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Geriatrics. 2002 Jun;57(6):16-8, 21-4, 27.

Methicillin-resistant Staphylococcus aureus. Management of asymptomatic colonization and outbreaks of infection in long-term care.

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Division of Infectious Diseases, Department of Internal Medicine, Dalhousie University, Halifax, Nova Scotia, Canada.


Asymptomatic colonization with methicillin-resistant Staphylococcus aureus (MRSA) is common in long-term care facilities, but the burden of symptomatic infection appears to be low. Patients known to be MRSA carriers should not be refused admission, and routine cultures to identify carriers are not warranted. In the absence of symptomatic MRSA, no measures beyond routine infection control and standard precautions are necessary. Increased rates of infection should prompt investigation of a potential outbreak and initiation of more drastic infection-control measures. During an outbreak, both infected and colonized residents should be isolated until transmission has been halted. Using short-term nasal application of mupirocin ointment for MRSA-colonized residents and staff implicated in the outbreak may help break the chain of transmission.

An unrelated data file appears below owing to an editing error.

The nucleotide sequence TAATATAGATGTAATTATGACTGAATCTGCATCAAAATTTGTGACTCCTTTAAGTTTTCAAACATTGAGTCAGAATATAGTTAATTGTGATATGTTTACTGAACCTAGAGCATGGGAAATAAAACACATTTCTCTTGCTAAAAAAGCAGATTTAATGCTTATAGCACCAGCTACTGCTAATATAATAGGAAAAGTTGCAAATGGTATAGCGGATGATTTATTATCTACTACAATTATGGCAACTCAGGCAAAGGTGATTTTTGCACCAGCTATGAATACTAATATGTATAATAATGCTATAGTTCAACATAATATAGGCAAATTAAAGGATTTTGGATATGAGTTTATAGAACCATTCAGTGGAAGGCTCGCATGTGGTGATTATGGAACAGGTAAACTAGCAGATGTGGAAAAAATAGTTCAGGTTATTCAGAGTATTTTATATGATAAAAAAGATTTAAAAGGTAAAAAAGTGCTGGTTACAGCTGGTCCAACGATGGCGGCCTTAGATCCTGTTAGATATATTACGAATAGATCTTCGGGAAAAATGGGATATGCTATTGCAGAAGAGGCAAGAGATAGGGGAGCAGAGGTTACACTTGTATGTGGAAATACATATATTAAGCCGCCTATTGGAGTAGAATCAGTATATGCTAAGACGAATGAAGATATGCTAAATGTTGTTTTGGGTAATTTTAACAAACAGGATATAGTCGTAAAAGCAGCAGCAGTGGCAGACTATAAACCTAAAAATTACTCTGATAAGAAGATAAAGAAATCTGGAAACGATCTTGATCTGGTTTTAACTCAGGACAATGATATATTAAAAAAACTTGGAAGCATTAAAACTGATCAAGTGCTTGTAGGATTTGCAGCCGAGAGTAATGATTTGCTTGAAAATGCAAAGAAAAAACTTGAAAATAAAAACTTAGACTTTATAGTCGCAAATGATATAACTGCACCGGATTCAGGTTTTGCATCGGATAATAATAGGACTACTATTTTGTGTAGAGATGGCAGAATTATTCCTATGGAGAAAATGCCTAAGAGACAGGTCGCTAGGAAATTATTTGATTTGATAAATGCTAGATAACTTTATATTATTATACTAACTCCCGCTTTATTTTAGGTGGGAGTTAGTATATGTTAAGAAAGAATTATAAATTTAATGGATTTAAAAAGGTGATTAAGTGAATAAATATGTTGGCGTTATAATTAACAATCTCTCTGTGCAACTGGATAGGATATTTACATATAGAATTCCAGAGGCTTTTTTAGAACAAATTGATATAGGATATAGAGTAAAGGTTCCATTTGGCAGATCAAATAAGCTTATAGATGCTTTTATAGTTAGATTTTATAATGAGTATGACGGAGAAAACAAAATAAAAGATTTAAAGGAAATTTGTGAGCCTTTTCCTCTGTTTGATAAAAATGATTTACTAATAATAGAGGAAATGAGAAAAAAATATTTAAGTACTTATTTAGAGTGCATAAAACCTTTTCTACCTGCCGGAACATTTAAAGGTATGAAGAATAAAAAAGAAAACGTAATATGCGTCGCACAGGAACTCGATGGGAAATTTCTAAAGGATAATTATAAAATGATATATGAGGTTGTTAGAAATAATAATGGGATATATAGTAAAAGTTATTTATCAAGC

[Indexed for MEDLINE]

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